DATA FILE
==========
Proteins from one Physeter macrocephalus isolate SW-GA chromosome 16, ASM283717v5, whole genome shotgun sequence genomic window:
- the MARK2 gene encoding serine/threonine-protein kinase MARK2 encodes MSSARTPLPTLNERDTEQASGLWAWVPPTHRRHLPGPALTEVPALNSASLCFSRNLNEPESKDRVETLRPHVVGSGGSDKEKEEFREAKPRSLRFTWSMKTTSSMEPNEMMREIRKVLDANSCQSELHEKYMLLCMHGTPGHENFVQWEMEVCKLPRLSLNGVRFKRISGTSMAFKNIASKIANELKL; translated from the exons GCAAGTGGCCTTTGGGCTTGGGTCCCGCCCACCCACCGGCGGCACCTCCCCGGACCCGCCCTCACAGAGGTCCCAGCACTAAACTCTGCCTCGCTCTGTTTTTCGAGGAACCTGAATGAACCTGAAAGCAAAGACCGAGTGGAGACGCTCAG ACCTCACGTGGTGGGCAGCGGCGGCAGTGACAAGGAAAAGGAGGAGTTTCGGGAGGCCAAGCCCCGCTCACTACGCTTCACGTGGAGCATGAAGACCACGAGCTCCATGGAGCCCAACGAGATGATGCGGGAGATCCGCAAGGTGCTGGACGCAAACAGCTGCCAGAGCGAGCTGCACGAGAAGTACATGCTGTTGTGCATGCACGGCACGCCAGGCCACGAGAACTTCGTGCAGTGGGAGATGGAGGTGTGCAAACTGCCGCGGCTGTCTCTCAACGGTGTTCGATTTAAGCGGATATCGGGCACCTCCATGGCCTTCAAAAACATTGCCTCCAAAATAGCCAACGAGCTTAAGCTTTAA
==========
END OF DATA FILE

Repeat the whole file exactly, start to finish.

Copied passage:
Proteins from one Physeter macrocephalus isolate SW-GA chromosome 16, ASM283717v5, whole genome shotgun sequence genomic window:
- the MARK2 gene encoding serine/threonine-protein kinase MARK2 encodes MSSARTPLPTLNERDTEQASGLWAWVPPTHRRHLPGPALTEVPALNSASLCFSRNLNEPESKDRVETLRPHVVGSGGSDKEKEEFREAKPRSLRFTWSMKTTSSMEPNEMMREIRKVLDANSCQSELHEKYMLLCMHGTPGHENFVQWEMEVCKLPRLSLNGVRFKRISGTSMAFKNIASKIANELKL; translated from the exons GCAAGTGGCCTTTGGGCTTGGGTCCCGCCCACCCACCGGCGGCACCTCCCCGGACCCGCCCTCACAGAGGTCCCAGCACTAAACTCTGCCTCGCTCTGTTTTTCGAGGAACCTGAATGAACCTGAAAGCAAAGACCGAGTGGAGACGCTCAG ACCTCACGTGGTGGGCAGCGGCGGCAGTGACAAGGAAAAGGAGGAGTTTCGGGAGGCCAAGCCCCGCTCACTACGCTTCACGTGGAGCATGAAGACCACGAGCTCCATGGAGCCCAACGAGATGATGCGGGAGATCCGCAAGGTGCTGGACGCAAACAGCTGCCAGAGCGAGCTGCACGAGAAGTACATGCTGTTGTGCATGCACGGCACGCCAGGCCACGAGAACTTCGTGCAGTGGGAGATGGAGGTGTGCAAACTGCCGCGGCTGTCTCTCAACGGTGTTCGATTTAAGCGGATATCGGGCACCTCCATGGCCTTCAAAAACATTGCCTCCAAAATAGCCAACGAGCTTAAGCTTTAA